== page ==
However, common sense doesn't always rule in politics. When the Internet opened up to commerce, there were objections from the high priests of the cyberspace, who didn't want anyone to turn their holy calling into a business.

In the case of space, there are jobs at stake and, more importantly, politicians' careers at stake. Obama is proposing to cancel some $25 billion in NASA programs -- with most of the cuts affecting jobs in Alabama, Utah, and Texas, whose congressional delegations are now up in arms.

But in the long run, the new approach will create more jobs -- and more value -- because the United States will end up with both an innovative, long-term government space program and an energetic, fast-growing private-sector market that will transport people and cargo for the U.S. government, space tourists, and non-U.S. governments. Ultimately, the costs and risks of space transport will come down, flights will increase, and markets will grow. As with the Internet, we can't predict all the uses to which commercial innovation will put this infrastructure.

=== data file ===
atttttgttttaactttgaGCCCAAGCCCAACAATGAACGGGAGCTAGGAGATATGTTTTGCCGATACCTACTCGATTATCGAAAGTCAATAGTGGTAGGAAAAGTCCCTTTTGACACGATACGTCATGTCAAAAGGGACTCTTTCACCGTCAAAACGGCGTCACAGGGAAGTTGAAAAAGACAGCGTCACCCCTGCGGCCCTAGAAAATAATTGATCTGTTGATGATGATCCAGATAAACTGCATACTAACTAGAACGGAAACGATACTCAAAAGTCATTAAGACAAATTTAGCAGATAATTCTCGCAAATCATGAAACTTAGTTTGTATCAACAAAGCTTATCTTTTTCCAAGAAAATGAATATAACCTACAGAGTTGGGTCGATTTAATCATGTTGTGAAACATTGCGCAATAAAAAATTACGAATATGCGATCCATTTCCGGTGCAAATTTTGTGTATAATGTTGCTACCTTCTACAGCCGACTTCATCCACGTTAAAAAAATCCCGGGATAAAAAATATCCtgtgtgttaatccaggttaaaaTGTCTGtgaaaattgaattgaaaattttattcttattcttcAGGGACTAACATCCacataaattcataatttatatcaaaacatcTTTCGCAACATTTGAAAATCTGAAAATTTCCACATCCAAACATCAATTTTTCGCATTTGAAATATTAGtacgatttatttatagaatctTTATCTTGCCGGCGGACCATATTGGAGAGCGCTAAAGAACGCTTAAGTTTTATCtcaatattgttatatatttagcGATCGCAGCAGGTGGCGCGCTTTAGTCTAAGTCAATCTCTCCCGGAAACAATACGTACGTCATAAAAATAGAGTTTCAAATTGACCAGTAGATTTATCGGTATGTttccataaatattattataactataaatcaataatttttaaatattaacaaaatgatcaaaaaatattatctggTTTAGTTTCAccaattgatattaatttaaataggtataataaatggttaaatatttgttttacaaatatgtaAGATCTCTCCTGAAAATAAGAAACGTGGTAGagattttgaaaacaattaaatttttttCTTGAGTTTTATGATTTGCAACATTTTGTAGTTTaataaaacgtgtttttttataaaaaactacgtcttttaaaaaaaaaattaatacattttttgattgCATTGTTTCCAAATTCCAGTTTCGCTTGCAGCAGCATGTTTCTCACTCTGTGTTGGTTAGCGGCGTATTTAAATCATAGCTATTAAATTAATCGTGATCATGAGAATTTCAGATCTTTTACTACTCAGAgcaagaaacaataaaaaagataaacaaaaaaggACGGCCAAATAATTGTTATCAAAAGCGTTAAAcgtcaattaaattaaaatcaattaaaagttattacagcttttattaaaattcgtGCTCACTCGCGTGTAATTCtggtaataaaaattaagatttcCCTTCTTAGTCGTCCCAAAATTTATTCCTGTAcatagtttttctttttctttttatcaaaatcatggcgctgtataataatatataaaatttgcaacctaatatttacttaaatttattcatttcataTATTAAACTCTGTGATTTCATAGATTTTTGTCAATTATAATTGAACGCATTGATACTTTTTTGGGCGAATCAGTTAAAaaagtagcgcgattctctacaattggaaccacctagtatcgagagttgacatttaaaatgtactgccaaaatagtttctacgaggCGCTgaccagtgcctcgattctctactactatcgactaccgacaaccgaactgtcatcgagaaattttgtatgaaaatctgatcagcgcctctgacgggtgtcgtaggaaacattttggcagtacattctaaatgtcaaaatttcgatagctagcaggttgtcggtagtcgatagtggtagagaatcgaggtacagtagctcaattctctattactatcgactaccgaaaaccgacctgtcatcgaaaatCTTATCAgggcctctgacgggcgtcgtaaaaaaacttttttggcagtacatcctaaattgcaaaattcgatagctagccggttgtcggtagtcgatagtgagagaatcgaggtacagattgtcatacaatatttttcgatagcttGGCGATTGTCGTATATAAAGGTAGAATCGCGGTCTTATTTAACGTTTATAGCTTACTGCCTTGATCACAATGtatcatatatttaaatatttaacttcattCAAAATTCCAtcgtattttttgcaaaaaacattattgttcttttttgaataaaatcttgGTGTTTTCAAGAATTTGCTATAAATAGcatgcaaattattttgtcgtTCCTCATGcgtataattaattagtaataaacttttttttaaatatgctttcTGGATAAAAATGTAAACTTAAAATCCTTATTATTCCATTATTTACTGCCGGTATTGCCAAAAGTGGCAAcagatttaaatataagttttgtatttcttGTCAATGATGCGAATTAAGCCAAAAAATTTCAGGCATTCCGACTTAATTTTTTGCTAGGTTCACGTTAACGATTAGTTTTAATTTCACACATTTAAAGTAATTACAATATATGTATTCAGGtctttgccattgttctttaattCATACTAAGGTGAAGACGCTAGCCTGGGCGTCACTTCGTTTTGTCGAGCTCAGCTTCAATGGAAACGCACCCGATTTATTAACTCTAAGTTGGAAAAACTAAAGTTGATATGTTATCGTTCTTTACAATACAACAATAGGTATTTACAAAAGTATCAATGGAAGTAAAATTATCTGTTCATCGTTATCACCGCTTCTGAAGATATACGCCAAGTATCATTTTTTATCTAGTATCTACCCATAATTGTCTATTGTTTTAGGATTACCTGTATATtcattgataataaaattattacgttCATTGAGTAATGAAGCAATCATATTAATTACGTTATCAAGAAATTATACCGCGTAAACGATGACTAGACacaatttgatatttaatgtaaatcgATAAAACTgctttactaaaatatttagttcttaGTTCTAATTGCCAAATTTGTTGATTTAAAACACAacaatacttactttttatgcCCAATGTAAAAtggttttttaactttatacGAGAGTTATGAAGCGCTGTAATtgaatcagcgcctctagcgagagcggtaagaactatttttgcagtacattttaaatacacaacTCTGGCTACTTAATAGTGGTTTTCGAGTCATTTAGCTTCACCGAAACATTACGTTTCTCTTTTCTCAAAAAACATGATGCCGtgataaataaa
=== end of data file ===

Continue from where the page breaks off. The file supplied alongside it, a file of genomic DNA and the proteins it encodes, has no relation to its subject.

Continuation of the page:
From the public's point of view, it really doesn't make much sense for the government to operate low-earth-orbit space flights when the private sector is willing to take over that part of the job. The private sector will take it on for profits and focus on efficiency over radical innovation, while NASA's scientists and engineers get the opportunity to work on more speculative, long-term research and exploration projects. Right now, a variety of companies are developing and building spacecraft, exploring the production of pharmaceuticals in zero-gravity (which produces purer crystals), and devising space tourism operations.